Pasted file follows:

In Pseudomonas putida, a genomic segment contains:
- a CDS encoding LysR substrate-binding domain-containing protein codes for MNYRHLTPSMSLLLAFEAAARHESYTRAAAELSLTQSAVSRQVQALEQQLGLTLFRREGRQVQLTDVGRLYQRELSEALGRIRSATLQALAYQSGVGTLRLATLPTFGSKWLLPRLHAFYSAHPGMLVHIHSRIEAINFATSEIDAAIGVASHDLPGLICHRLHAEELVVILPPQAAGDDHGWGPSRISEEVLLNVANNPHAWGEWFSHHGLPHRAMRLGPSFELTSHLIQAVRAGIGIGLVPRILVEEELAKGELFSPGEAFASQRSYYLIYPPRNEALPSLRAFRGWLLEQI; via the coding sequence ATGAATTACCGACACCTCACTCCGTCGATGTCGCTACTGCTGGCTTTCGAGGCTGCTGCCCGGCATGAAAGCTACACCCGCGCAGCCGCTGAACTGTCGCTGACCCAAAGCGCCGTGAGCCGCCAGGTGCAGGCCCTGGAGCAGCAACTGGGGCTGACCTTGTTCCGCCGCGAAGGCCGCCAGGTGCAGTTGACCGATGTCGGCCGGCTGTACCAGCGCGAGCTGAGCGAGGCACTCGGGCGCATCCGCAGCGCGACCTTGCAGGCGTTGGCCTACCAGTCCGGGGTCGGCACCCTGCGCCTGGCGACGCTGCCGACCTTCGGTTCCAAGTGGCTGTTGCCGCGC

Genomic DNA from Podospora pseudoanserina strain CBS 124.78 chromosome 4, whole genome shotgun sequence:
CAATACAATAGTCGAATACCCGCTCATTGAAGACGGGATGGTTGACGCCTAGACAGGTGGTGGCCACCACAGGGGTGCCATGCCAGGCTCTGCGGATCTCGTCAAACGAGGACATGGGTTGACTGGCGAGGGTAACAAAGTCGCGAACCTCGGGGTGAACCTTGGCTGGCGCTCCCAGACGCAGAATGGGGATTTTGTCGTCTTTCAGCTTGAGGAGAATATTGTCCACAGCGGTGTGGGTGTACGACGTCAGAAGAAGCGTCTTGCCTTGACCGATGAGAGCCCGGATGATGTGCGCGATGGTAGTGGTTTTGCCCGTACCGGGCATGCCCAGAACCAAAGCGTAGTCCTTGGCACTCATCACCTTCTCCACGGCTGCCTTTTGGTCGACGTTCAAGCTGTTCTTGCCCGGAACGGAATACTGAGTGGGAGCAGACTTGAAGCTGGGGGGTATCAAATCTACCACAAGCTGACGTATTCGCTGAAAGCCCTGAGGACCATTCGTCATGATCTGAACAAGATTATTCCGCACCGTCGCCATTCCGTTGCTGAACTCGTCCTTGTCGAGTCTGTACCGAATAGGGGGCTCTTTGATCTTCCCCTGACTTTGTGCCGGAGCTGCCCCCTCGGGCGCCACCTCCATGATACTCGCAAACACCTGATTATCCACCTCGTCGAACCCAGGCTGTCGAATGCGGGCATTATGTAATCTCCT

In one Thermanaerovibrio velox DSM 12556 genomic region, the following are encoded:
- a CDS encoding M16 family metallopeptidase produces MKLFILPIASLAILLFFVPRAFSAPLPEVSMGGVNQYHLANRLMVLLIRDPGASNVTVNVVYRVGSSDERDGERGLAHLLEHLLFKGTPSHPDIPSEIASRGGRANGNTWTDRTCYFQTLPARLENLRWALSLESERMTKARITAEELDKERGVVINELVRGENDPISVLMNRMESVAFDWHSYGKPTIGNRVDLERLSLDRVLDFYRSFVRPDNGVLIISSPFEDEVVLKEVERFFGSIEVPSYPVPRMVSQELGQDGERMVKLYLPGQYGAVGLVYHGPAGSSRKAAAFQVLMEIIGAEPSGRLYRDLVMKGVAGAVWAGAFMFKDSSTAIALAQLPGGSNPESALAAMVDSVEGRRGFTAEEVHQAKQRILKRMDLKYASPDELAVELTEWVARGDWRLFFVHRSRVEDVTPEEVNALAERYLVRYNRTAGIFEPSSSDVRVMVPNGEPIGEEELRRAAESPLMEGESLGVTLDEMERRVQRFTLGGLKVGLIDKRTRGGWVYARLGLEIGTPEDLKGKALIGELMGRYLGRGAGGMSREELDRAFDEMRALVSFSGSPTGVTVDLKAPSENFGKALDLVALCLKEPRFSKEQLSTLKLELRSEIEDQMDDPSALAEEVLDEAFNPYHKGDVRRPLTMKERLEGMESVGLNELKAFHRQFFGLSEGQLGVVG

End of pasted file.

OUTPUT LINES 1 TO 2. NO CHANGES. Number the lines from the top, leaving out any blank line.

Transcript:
In Pseudomonas putida, a genomic segment contains:
- a CDS encoding LysR substrate-binding domain-containing protein codes for MNYRHLTPSMSLLLAFEAAARHESYTRAAAELSLTQSAVSRQVQALEQQLGLTLFRREGRQVQLTDVGRLYQRELSEALGRIRSATLQALAYQSGVGTLRLATLPTFGSKWLLPRLHAFYSAHPGMLVHIHSRIEAINFATSEIDAAIGVASHDLPGLICHRLHAEELVVILPPQAAGDDHGWGPSRISEEVLLNVANNPHAWGEWFSHHGLPHRAMRLGPSFELTSHLIQAVRAGIGIGLVPRILVEEELAKGELFSPGEAFASQRSYYLIYPPRNEALPSLRAFRGWLLEQI; via the coding sequence ATGAATTACCGACACCTCACTCCGTCGATGTCGCTACTGCTGGCTTTCGAGGCTGCTGCCCGGCATGAAAGCTACACCCGCGCAGCCGCTGAACTGTCGCTGACCCAAAGCGCCGTGAGCCGCCAGGTGCAGGCCCTGGAGCAGCAACTGGGGCTGACCTTGTTCCGCCGCGAAGGCCGCCAGGTGCAGTTGACCGATGTCGGCCGGCTGTACCAGCGCGAGCTGAGCGAGGCACTCGGGCGCATCCGCAGCGCGACCTTGCAGGCGTTGGCCTACCAGTCCGGGGTCGGCACCCTGCGCCTGGCGACGCTGCCGACCTTCGGTTCCAAGTGGCTGTTGCCGCGC